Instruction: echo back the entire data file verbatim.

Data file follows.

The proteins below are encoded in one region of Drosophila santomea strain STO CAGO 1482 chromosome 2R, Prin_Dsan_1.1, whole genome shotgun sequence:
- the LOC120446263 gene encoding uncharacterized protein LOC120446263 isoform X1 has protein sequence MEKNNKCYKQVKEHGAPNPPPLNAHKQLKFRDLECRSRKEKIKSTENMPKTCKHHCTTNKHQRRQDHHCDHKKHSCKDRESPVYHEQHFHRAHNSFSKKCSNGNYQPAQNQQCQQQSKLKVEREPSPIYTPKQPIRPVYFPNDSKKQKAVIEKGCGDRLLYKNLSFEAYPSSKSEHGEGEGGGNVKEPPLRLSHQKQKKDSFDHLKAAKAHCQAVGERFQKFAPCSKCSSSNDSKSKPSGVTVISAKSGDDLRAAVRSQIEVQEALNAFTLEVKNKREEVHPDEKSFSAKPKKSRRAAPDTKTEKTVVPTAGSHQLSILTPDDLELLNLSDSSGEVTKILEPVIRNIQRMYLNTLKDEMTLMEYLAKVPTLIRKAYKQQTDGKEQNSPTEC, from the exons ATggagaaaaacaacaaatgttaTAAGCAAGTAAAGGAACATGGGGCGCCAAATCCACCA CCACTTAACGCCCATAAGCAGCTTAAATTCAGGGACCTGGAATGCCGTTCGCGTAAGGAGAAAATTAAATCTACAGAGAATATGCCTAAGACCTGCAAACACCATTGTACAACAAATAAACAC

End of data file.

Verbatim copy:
The proteins below are encoded in one region of Drosophila santomea strain STO CAGO 1482 chromosome 2R, Prin_Dsan_1.1, whole genome shotgun sequence:
- the LOC120446263 gene encoding uncharacterized protein LOC120446263 isoform X1 has protein sequence MEKNNKCYKQVKEHGAPNPPPLNAHKQLKFRDLECRSRKEKIKSTENMPKTCKHHCTTNKHQRRQDHHCDHKKHSCKDRESPVYHEQHFHRAHNSFSKKCSNGNYQPAQNQQCQQQSKLKVEREPSPIYTPKQPIRPVYFPNDSKKQKAVIEKGCGDRLLYKNLSFEAYPSSKSEHGEGEGGGNVKEPPLRLSHQKQKKDSFDHLKAAKAHCQAVGERFQKFAPCSKCSSSNDSKSKPSGVTVISAKSGDDLRAAVRSQIEVQEALNAFTLEVKNKREEVHPDEKSFSAKPKKSRRAAPDTKTEKTVVPTAGSHQLSILTPDDLELLNLSDSSGEVTKILEPVIRNIQRMYLNTLKDEMTLMEYLAKVPTLIRKAYKQQTDGKEQNSPTEC, from the exons ATggagaaaaacaacaaatgttaTAAGCAAGTAAAGGAACATGGGGCGCCAAATCCACCA CCACTTAACGCCCATAAGCAGCTTAAATTCAGGGACCTGGAATGCCGTTCGCGTAAGGAGAAAATTAAATCTACAGAGAATATGCCTAAGACCTGCAAACACCATTGTACAACAAATAAACAC